Migraine headaches are a form of vascular headache (blood headache). Migraine headaches are caused by a combination of vasodilation (dilation of blood vessels) and the release of chemicals from nerve fibres that enclose blood vessels. Temporal arteries dilate during migraine attacks.
Temporary arteries are arteries located outside the skull just under the skin. Enlargement of the temporal artery stretches the nerves that wrap the arteries and causes nerves to release chemicals. These chemicals cause inflammation, pain, and further expansion of the arteries. Increased arterial dilation increases pain.
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The above causes periodic headaches on one or both sides of the head. They can be accompanied by nausea, vomiting, increased sensitivity to light in the eyes (photophobia) with impaired vision and blinking (aura), increased sensitivity to sound (phonophobia), dizziness, visual disturbances, cognitive disorders and other symptoms. Some migraines have these symptoms but do not include headaches, and migraines may or may not be preceded by an aura.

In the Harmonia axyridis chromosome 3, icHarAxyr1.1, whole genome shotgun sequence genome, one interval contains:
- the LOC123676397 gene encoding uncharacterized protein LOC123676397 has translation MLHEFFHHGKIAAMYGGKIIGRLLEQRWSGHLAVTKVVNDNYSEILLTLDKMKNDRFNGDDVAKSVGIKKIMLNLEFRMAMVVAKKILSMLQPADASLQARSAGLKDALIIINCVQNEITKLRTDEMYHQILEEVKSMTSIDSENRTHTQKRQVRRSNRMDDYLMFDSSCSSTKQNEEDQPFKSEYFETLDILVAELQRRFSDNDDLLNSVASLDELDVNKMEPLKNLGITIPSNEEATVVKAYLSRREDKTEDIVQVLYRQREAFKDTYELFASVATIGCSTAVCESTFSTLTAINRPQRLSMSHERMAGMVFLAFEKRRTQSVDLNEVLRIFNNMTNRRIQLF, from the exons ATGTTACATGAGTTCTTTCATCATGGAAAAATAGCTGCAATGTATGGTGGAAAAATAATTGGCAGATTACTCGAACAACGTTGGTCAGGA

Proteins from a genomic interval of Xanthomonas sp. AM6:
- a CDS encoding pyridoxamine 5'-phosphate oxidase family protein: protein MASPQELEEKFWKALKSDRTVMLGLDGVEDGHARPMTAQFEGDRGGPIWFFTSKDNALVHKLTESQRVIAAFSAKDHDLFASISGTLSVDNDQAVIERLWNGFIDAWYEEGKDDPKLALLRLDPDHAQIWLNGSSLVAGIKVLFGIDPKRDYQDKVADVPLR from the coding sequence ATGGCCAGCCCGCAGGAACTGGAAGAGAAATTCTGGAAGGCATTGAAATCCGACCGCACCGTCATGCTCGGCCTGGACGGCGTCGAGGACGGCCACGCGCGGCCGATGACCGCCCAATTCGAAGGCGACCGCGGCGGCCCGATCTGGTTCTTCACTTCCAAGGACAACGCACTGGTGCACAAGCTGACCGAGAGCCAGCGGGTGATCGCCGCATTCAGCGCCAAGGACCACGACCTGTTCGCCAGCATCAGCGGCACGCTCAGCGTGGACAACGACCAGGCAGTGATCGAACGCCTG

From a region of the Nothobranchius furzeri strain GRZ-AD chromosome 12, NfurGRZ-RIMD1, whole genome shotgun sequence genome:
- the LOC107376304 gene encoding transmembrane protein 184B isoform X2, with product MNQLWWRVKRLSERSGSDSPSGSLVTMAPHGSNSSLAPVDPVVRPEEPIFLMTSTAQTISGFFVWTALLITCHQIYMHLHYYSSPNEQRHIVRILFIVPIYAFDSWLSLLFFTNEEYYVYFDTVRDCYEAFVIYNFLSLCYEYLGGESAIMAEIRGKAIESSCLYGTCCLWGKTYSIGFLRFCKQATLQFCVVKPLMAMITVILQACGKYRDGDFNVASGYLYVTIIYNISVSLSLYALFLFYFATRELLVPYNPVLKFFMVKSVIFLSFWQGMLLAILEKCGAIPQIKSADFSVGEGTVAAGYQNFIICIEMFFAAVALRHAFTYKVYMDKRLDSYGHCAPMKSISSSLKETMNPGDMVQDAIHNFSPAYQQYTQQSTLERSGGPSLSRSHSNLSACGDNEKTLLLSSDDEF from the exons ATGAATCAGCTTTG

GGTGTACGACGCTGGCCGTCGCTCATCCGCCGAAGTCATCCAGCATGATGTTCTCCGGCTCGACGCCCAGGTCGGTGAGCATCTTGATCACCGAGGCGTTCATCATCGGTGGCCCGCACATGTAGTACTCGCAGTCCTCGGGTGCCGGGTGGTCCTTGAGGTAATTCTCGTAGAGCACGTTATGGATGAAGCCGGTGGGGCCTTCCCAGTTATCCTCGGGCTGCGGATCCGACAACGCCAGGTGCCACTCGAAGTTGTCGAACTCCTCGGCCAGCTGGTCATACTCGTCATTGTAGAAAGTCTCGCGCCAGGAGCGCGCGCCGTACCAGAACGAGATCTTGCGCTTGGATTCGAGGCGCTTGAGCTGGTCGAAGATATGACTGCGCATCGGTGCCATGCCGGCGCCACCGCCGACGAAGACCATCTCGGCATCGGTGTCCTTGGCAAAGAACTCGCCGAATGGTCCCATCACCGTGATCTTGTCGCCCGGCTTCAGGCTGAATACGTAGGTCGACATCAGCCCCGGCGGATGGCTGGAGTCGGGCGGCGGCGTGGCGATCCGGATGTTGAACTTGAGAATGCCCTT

WHAT ARE THE DIFFERENCES BETWEEN LEAVING THE HEAD AND MIGRAIN?
The difference between migraine headaches and tension headaches is that tension headaches affect the muscles and fascia of the scalp and neck, contract and cause pain. However, migraines involve large chemical changes that affect the whole body. Blood vessels in the brain dilate, serotonin decreases and nerves fail – which causes intense pain – as well as many other symptoms as mentioned above, which usually do not occur with headaches without migraines.